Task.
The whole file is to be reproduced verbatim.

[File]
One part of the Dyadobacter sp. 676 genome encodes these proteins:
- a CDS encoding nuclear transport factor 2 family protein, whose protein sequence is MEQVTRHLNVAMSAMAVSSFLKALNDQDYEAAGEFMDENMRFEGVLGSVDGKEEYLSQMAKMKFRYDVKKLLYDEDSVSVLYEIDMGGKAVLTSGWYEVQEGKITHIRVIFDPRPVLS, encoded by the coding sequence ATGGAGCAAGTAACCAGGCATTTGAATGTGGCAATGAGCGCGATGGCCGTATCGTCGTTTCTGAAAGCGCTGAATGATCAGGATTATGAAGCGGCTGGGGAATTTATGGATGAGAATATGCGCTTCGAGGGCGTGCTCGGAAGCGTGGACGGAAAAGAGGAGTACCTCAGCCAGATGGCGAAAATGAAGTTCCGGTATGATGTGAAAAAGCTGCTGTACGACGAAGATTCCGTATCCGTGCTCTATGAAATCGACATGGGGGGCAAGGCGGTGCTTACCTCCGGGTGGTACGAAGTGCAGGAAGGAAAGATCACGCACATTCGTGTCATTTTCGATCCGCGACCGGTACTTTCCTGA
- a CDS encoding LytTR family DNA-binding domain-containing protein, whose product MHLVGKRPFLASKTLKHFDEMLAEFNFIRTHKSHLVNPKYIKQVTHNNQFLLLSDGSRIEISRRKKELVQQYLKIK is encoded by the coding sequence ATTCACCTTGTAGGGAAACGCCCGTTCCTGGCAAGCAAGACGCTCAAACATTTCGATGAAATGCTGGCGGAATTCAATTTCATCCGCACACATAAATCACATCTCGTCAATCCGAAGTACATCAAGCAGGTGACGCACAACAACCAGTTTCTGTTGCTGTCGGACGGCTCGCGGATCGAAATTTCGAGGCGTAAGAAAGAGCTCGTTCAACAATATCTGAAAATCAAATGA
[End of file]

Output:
One part of the Dyadobacter sp. 676 genome encodes these proteins:
- a CDS encoding nuclear transport factor 2 family protein, whose protein sequence is MEQVTRHLNVAMSAMAVSSFLKALNDQDYEAAGEFMDENMRFEGVLGSVDGKEEYLSQMAKMKFRYDVKKLLYDEDSVSVLYEIDMGGKAVLTSGWYEVQEGKITHIRVIFDPRPVLS, encoded by the coding sequence ATGGAGCAAGTAACCAGGCATTTGAATGTGGCAATGAGCGCGATGGCCGTATCGTCGTTTCTGAAAGCGCTGAATGATCAGGATTATGAAGCGGCTGGGGAATTTATGGATGAGAATATGCGCTTCGAGGGCGTGCTCGGAAGCGTGGACGGAAAAGAGGAGTACCTCAGCCAGATGGCGAAAATGAAGTTCCGGTATGATGTGAAAAAGCTGCTGTACGACGAAGATTCCGTATCCGTGCTCTATGAAATCGACATGGGGGGCAAGGCGGTGCTTACCTCCGGGTGGTACGAAGTGCAGGAAGGAAAGATCACGCACATTCGTGTCATTTTCGATCCGCGACCGGTACTTTCCTGA
- a CDS encoding LytTR family DNA-binding domain-containing protein, whose product MHLVGKRPFLASKTLKHFDEMLAEFNFIRTHKSHLVNPKYIKQVTHNNQFLLLSDGSRIEISRRKKELVQQYLKIK is encoded by the coding sequence ATTCACCTTGTAGGGAAACGCCCGTTCCTGGCAAGCAAGACGCTCAAACATTTCGATGAAATGCTGGCGGAATTCAATTTCATCCGCACACATAAATCACATCTCGTCAATCCGAAGTACATCAAGCAGGTGACGCACAACAACCAGTTTCTGTTGCTGTCGGACGGCTCGCGGATCGAAATTTCGAGGCGTAAGAAAGAGCTCGTTCAACAATATCTGAAAATCAAATGA